Although I don’t think his premise is the whole picture, it certainly resonates with my experience working with many adult sufferers of depression, anxiety and addiction.  A “Ted Talk” by Hari offers the premise that much of what prompts the dysfunctional behaviour associated with these disorders is really about the person’s disconnection (lack of attachment) from emotionally satisfying and deep personal relationships and, as a result of this, “not being able to bear being present in (their) life.”

What I find myself increasingly reflecting on of late apart from my ongoing and intense frustration regarding the degree of opposition from many quarters within our government as well as the general public to the premise that many of the formal systems designed to assist children, youth and families are still based on the concept of punishing “bad” behaviour rather than looking at its cause, or, as Hari puts it: When people are behaving in apparently self-destructive ways, it’s time to stop asking what’s wrong with them and time to start asking what happened to them.”

From 1995-1997, 17,000 people participated in the CDC-Kaiser Permanente Adverse Childhood Experiences (ACE) Study. The results, Hari shares, is that once the numbers were added up, they seemed unbelievable, “Childhood trauma caused the risk of adult depression to explode.”   This study leads me to continually incorporate an ACEs perspective in my practice.  Research has been able to ascertain that though the wide range of impact for ACEs is prevalent, that ACEs can also be preventable.  According to the CDC, “Assuring safe, stable, nurturing relationships and environments for all children (and that when applied) can have a positive impact on a broad range of health problems and on the development of skills that will help children reach their full potential.”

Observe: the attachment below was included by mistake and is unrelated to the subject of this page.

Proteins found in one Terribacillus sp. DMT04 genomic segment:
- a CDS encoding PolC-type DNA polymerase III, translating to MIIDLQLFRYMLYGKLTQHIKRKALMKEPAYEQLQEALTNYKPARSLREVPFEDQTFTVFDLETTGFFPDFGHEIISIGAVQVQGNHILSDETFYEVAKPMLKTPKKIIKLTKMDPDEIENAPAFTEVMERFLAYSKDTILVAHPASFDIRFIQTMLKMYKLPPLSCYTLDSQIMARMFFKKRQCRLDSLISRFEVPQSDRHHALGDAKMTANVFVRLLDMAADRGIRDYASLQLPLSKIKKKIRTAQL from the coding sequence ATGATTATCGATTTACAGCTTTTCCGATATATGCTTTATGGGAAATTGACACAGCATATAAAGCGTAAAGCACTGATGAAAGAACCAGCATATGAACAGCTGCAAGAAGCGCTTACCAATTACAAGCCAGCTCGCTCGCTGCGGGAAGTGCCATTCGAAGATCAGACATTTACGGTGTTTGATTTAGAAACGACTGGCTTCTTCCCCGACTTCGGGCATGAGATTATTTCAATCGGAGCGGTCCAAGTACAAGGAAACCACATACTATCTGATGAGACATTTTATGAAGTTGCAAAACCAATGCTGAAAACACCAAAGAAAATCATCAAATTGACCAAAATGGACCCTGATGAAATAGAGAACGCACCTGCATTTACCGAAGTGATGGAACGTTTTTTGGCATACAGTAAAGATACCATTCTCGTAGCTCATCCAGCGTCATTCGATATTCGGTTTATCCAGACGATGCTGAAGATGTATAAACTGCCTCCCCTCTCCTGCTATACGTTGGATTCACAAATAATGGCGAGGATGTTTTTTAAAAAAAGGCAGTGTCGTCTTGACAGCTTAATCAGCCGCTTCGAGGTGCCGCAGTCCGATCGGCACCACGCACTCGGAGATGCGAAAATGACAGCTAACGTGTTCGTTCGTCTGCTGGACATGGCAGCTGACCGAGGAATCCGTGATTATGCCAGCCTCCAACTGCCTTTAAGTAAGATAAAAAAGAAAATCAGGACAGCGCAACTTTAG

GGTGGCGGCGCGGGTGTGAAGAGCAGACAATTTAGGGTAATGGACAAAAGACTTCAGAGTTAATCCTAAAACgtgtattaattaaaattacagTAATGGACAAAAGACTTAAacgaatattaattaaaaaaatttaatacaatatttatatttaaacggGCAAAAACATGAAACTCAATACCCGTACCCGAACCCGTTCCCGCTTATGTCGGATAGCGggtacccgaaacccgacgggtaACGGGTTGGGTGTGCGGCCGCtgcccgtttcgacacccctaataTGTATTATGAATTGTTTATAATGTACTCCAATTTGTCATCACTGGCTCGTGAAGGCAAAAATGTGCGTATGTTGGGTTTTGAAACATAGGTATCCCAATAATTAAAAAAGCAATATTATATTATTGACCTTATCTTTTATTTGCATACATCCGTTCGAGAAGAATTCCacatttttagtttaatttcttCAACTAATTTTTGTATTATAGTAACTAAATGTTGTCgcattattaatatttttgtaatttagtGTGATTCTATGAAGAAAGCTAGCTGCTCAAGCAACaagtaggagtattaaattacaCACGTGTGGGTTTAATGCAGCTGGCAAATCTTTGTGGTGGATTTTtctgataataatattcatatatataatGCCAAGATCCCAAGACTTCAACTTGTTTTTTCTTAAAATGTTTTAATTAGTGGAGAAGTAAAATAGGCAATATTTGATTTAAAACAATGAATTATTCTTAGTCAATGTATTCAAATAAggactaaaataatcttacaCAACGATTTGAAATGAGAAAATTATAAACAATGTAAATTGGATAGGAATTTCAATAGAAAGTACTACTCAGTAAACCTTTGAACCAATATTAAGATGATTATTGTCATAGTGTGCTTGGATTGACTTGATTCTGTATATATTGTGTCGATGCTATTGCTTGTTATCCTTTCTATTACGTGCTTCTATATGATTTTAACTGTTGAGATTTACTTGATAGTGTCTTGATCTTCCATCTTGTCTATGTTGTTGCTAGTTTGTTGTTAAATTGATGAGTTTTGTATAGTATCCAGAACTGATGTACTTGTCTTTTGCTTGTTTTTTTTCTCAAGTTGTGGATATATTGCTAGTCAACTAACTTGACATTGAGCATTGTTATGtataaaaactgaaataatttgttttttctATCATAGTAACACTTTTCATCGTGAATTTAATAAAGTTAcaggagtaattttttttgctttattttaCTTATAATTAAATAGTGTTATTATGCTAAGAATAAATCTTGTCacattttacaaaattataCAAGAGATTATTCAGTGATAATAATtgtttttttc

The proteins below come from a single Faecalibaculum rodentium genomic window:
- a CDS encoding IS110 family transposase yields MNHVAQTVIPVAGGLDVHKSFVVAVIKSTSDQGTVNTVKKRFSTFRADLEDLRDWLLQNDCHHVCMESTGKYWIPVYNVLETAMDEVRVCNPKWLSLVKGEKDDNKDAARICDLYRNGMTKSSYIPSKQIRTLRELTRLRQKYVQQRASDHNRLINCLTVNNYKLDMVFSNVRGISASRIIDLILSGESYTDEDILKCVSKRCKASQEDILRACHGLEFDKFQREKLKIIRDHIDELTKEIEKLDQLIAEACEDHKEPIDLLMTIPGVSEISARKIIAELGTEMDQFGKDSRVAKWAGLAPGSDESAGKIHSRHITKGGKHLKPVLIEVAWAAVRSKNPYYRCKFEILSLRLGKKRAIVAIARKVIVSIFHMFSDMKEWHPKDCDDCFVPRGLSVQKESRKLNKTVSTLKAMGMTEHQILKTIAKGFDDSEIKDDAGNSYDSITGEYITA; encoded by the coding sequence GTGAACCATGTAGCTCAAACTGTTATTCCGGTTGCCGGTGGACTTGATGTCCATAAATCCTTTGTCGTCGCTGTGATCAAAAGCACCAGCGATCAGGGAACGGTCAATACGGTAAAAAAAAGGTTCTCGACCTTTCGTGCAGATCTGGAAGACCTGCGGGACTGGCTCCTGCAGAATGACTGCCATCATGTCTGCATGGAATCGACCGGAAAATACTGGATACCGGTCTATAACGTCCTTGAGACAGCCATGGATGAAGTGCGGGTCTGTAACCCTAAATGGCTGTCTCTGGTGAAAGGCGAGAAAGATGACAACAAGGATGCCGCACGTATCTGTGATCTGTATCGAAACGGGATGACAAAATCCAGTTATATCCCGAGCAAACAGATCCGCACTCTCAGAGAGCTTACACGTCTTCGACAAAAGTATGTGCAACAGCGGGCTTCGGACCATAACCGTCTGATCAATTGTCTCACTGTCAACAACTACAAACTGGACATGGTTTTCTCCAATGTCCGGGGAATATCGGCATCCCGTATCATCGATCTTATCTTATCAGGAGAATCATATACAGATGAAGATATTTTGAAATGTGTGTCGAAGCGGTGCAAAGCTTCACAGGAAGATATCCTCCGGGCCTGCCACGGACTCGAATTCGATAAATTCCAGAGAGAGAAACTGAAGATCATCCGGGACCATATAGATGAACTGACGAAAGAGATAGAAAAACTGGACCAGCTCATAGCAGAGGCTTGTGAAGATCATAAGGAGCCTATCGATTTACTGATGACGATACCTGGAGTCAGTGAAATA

At Complex Care & Intervention (CCI), our team provides an effective model that works with the children and youth who live with the residual effects of complex trauma.  Our goal is to reduce the impact of ACEs over the trajectory of an individual’s life.  This is possible.  To read more on how we do this, see the links below:

To read more on ACEs, see Complex Trauma’s topical resource section for further information and resources available for you.


Adverse Childhood Experiences (ACEs) 

Hari, Johan (2018, January 28).The Real Causes Of Depression Have Been Discovered, And

They’re Not What You Think.  The Huff Post.  Retrieved from causes_us_5a6a144de4b0ddb658c46a21

Hari, Johann (2018).  Lost Connections: Uncovering the Real Causes of Depression — and the Unexpected Solutions.  New York, USA: Bloomsberry.

Please Note: Nicole works part-time as a Complex Care and Intervention coach for Complex Trauma Resources and these have been re-printed by permission from Complex Trauma Resources Ltd. ©